Silk & Snail Mucus

“Oh man,” I can hear you thinking as you read that title. “She’s really gone off the deep end now…”

And you would be right, but that’s not what we’re discussing today. Although I have to admit, I nearly didn’t use this title on this post, because as soon as I typed it, I thought, “That would actually make a great book title…” I still might use it, actually. The deep end, indeed. Join me?

ANYways…

I was recently reading Jezebel (yeah, I know – judge all you want), and one of the regular features is a beauty box run-down. You know, those monthly delivery boxes that are all the rage these days? I have been getting a tea box that has just now been discontinued (sad, but I was having trouble making it through that much tea in a month – I’m seriously backlogged and I drink a *lot* of tea), and I still get a monthly yarn box from my favorite eco-friendly online fiber shop, Darn Good Yarn. Their claim to fame is recycled silk yarn…the factory remnants from making silk saris in India, and they also sell said saris as well as oddball yarns made from things like banana fiber (which is seriously soft and silky, let me tell you).

I’ll be honest, the yarn isn’t the easiest to work with, but it’s funky and fun and I love it. And I love getting that monthly “surprise” of sensory deliciousness too. For a not-so-touchy-feely-person, I cannot resist the feel of silky or fuzzy fiber across my fingers. Mmm, mmm, good.

I used to have a couple of real silk shirts (short-sleeved button-downs). I loved, loved, *loved* the feel and drape of them. Sadly, I am really not good at caring for things that require hand-washing…

In any case, back to Jezebel and the Beauty Boxes (sounds like a somewhat risque band, eh?). In this particular round-up, one of the things our intrepid blog reporter was most excited about was…snail mucus.

Apparently, it’s a “thing” over in Korea to collect the slime trail from snails (the snails are supposedly not harmed), and use it to make concoctions that are supposed to heal small wounds and blemishes faster – like pimples. According to said reporter and several people in the comments, this actually works. Who knew?

What I want to know (really!) is…who was it who thought it would be a good idea to put snail slime on your skin? On purpose, I mean. Did someone study the chemical composition of snail slime and think, “hey, this would work great for getting rid of pimples!” Or was someone just laying out in the garden (do they have gardens you can lay in in Korea?) when a snail crawled across their face and instead of jumping up and flinging the snail off and getting all grossed out (you know, like a normal person probably would – ohm…), they just stayed still and let the slime sink in, and then later realized, “OMG! My skin looks great! It must have been that snail that crawled across my face! I should tell everyone!”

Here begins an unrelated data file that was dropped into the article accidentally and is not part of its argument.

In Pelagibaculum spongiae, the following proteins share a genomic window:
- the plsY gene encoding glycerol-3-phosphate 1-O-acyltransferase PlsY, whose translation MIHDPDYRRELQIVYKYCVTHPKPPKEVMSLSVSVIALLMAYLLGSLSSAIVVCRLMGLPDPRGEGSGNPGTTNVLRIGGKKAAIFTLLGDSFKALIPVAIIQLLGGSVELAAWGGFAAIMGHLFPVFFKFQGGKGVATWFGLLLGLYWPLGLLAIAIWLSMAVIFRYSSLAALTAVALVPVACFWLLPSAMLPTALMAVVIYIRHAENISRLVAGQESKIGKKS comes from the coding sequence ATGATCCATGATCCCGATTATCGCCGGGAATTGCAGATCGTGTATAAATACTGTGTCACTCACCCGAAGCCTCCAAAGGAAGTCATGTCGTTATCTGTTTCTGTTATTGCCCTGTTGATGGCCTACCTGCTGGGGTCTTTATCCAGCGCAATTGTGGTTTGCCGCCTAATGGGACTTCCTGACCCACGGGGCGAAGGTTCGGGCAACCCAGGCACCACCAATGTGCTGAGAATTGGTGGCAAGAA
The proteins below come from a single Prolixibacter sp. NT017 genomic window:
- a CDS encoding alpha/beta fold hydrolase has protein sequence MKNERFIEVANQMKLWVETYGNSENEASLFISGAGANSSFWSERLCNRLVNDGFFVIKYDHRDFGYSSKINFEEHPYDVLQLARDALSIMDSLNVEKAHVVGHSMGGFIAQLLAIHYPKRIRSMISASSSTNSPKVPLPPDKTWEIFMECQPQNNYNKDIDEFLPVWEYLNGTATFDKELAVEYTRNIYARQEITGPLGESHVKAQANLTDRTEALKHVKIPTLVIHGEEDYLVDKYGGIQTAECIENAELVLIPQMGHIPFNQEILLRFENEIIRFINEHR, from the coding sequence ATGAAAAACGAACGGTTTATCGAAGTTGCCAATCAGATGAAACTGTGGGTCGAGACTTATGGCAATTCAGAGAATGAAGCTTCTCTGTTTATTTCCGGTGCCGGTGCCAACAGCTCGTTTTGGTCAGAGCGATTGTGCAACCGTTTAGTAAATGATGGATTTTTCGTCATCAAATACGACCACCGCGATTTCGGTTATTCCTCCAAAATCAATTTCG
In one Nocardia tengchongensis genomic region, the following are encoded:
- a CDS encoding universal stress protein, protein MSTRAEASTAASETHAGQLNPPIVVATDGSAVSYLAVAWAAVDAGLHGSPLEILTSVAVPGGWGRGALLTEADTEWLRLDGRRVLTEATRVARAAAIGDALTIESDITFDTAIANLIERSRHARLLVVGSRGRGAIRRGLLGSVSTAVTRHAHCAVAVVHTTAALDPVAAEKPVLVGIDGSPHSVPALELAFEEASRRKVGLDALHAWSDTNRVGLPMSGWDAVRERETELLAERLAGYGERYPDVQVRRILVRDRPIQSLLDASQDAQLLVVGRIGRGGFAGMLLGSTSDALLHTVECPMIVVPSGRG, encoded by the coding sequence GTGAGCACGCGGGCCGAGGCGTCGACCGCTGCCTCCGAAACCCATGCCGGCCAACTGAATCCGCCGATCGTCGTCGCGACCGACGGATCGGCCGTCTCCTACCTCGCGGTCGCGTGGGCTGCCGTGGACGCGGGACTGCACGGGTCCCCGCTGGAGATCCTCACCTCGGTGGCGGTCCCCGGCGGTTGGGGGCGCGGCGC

Or was it one of those bets in a bar one night – you know, one of those “hold my Redd’s and watch this” sort of things (do they have Redd’s Apple Ale in Korea? Or hard apple cider? Things that make you go hmm…)?

“Bet you wouldn’t let this snail crawl across your face!”
“You’re on – gimme that!”
“Hey, your skin looks great! We should market this! Think if we eat the snail, it’ll cure tomorrow’s hangover, too?”
“I don’t know…any French people here we could ask?”

I’m gonna get crap for that one, aren’t I? Yes, Americans eat escargot too, but the word itself is French, so…

Yes, I know. Google could probably hook me up with the right answer on how snail-slime-as-beauty-treatment was discovered in a matter of milliseconds, but sometimes it’s still fun to ponder and pretend that we don’t have all the knowledge we could possibly ever want (and plenty we really don’t) at our fingertips. Don’t you think?

No, I’m not planning on trying snail mucus for my complexion (or anything else) anytime soon. And I’m not having escargot for dinner either – I have a pork roast in the crockpot, thanks. But I may sign up for one of those beauty boxes. Ironically, the one that appealed most to me was one mentioned in the comments – Goodebox. Because…goodies. In a box. What could go wrong?

Aside from snail mucus, I mean…


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One comment on “Silk & Snail Mucus

  1. Carol

    I have had escargot before – it’s actually pretty good. But it in no way prevents or cures a hangover. 😀